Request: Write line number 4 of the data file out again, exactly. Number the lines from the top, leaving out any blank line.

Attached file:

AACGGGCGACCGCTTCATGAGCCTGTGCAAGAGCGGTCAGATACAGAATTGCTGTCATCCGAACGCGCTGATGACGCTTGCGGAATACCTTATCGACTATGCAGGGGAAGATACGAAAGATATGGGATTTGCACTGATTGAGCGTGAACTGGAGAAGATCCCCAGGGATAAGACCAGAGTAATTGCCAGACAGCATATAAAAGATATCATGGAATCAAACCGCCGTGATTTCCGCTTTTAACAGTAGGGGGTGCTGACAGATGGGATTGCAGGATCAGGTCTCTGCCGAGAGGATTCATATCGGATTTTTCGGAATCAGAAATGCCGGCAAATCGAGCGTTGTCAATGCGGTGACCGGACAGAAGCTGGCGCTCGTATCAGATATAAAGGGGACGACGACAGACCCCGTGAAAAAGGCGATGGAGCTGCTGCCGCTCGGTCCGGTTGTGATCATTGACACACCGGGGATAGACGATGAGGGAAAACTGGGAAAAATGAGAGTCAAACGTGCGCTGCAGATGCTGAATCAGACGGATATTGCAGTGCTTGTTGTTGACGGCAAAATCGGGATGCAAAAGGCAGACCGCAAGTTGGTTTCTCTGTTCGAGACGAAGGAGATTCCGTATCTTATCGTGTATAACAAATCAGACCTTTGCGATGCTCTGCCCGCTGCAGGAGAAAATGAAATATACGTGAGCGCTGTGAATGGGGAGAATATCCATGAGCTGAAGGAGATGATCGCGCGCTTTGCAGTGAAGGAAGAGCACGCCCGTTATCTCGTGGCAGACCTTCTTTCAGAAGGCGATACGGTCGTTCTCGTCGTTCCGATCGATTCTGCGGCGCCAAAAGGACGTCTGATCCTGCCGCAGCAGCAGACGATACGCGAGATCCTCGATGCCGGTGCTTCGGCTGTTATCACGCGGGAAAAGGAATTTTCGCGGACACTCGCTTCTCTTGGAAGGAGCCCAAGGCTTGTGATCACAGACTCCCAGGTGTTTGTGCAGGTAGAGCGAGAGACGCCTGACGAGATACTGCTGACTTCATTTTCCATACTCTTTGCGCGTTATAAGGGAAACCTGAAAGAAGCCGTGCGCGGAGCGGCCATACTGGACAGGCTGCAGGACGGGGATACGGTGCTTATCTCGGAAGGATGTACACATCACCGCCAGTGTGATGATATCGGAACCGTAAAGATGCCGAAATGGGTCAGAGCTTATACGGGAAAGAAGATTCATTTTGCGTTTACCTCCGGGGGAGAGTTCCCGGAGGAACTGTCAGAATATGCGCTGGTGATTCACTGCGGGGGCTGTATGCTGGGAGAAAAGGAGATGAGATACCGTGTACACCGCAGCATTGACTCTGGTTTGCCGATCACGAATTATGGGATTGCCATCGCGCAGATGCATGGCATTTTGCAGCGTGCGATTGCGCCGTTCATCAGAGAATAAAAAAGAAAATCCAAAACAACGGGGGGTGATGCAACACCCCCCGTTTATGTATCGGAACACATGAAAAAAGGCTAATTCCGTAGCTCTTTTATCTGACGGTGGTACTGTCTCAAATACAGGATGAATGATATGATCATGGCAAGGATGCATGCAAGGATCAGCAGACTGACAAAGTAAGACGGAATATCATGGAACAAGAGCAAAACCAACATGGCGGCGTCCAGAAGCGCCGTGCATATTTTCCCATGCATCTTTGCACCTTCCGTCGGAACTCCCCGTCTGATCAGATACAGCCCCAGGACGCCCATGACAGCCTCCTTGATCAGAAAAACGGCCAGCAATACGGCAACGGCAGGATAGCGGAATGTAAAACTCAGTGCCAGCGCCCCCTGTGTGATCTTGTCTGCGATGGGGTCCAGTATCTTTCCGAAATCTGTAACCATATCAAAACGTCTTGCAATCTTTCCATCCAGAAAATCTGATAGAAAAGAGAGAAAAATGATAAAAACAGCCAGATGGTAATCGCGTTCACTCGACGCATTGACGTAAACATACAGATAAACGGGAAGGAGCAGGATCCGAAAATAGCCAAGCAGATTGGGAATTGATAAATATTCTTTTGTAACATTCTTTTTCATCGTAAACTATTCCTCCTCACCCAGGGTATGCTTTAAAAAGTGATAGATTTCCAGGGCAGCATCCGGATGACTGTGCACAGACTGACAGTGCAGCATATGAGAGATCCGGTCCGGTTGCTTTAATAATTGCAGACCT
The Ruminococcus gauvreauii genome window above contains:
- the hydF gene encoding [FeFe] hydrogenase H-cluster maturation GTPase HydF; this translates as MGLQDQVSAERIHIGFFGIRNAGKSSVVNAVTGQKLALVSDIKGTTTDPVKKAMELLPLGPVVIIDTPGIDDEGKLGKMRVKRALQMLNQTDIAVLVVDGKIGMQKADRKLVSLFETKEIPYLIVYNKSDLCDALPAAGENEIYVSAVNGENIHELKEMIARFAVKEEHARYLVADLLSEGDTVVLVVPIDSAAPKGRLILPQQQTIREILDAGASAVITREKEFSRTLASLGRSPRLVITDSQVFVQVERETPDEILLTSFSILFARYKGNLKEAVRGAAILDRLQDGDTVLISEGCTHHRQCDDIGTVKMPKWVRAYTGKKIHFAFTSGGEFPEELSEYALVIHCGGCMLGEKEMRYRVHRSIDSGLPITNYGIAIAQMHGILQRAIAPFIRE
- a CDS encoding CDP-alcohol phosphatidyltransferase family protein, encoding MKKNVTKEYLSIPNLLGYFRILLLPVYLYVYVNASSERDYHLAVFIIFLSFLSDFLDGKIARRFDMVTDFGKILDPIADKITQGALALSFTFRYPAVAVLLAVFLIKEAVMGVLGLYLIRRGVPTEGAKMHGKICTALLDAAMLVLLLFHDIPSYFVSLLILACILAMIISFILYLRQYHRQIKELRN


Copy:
- a CDS encoding CDP-alcohol phosphatidyltransferase family protein, encoding MKKNVTKEYLSIPNLLGYFRILLLPVYLYVYVNASSERDYHLAVFIIFLSFLSDFLDGKIARRFDMVTDFGKILDPIADKITQGALALSFTFRYPAVAVLLAVFLIKEAVMGVLGLYLIRRGVPTEGAKMHGKICTALLDAAMLVLLLFHDIPSYFVSLLILACILAMIISFILYLRQYHRQIKELRN